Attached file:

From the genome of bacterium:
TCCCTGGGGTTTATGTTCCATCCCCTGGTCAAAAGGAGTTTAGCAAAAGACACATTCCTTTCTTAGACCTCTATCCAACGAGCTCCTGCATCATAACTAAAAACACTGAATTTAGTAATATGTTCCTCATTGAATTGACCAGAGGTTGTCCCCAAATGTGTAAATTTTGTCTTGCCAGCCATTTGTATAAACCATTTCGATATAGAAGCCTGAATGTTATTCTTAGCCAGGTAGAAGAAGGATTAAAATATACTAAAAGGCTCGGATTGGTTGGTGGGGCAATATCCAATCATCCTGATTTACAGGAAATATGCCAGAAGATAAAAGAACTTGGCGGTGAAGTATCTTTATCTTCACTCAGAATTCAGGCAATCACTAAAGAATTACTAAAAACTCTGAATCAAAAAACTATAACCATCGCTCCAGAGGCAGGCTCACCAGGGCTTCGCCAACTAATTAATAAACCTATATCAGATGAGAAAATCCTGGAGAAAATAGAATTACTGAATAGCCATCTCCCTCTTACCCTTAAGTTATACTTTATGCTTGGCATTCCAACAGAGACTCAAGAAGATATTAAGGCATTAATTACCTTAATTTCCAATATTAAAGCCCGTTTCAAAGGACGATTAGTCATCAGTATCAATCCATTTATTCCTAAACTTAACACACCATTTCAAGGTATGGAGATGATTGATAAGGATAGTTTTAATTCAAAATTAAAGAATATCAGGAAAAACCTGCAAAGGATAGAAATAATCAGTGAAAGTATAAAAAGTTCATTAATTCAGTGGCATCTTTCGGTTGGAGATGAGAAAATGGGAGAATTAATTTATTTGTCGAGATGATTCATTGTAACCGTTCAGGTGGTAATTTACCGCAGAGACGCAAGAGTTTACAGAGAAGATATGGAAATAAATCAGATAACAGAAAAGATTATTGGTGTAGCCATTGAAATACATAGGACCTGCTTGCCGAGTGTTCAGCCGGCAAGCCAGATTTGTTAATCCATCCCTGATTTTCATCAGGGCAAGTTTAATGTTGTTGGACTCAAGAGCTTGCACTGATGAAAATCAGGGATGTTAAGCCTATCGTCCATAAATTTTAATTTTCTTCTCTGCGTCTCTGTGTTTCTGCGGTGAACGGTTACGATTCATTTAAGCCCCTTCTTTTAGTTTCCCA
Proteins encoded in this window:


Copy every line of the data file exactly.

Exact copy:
From the genome of bacterium:
TCCCTGGGGTTTATGTTCCATCCCCTGGTCAAAAGGAGTTTAGCAAAAGACACATTCCTTTCTTAGACCTCTATCCAACGAGCTCCTGCATCATAACTAAAAACACTGAATTTAGTAATATGTTCCTCATTGAATTGACCAGAGGTTGTCCCCAAATGTGTAAATTTTGTCTTGCCAGCCATTTGTATAAACCATTTCGATATAGAAGCCTGAATGTTATTCTTAGCCAGGTAGAAGAAGGATTAAAATATACTAAAAGGCTCGGATTGGTTGGTGGGGCAATATCCAATCATCCTGATTTACAGGAAATATGCCAGAAGATAAAAGAACTTGGCGGTGAAGTATCTTTATCTTCACTCAGAATTCAGGCAATCACTAAAGAATTACTAAAAACTCTGAATCAAAAAACTATAACCATCGCTCCAGAGGCAGGCTCACCAGGGCTTCGCCAACTAATTAATAAACCTATATCAGATGAGAAAATCCTGGAGAAAATAGAATTACTGAATAGCCATCTCCCTCTTACCCTTAAGTTATACTTTATGCTTGGCATTCCAACAGAGACTCAAGAAGATATTAAGGCATTAATTACCTTAATTTCCAATATTAAAGCCCGTTTCAAAGGACGATTAGTCATCAGTATCAATCCATTTATTCCTAAACTTAACACACCATTTCAAGGTATGGAGATGATTGATAAGGATAGTTTTAATTCAAAATTAAAGAATATCAGGAAAAACCTGCAAAGGATAGAAATAATCAGTGAAAGTATAAAAAGTTCATTAATTCAGTGGCATCTTTCGGTTGGAGATGAGAAAATGGGAGAATTAATTTATTTGTCGAGATGATTCATTGTAACCGTTCAGGTGGTAATTTACCGCAGAGACGCAAGAGTTTACAGAGAAGATATGGAAATAAATCAGATAACAGAAAAGATTATTGGTGTAGCCATTGAAATACATAGGACCTGCTTGCCGAGTGTTCAGCCGGCAAGCCAGATTTGTTAATCCATCCCTGATTTTCATCAGGGCAAGTTTAATGTTGTTGGACTCAAGAGCTTGCACTGATGAAAATCAGGGATGTTAAGCCTATCGTCCATAAATTTTAATTTTCTTCTCTGCGTCTCTGTGTTTCTGCGGTGAACGGTTACGATTCATTTAAGCCCCTTCTTTTAGTTTCCCA
Proteins encoded in this window: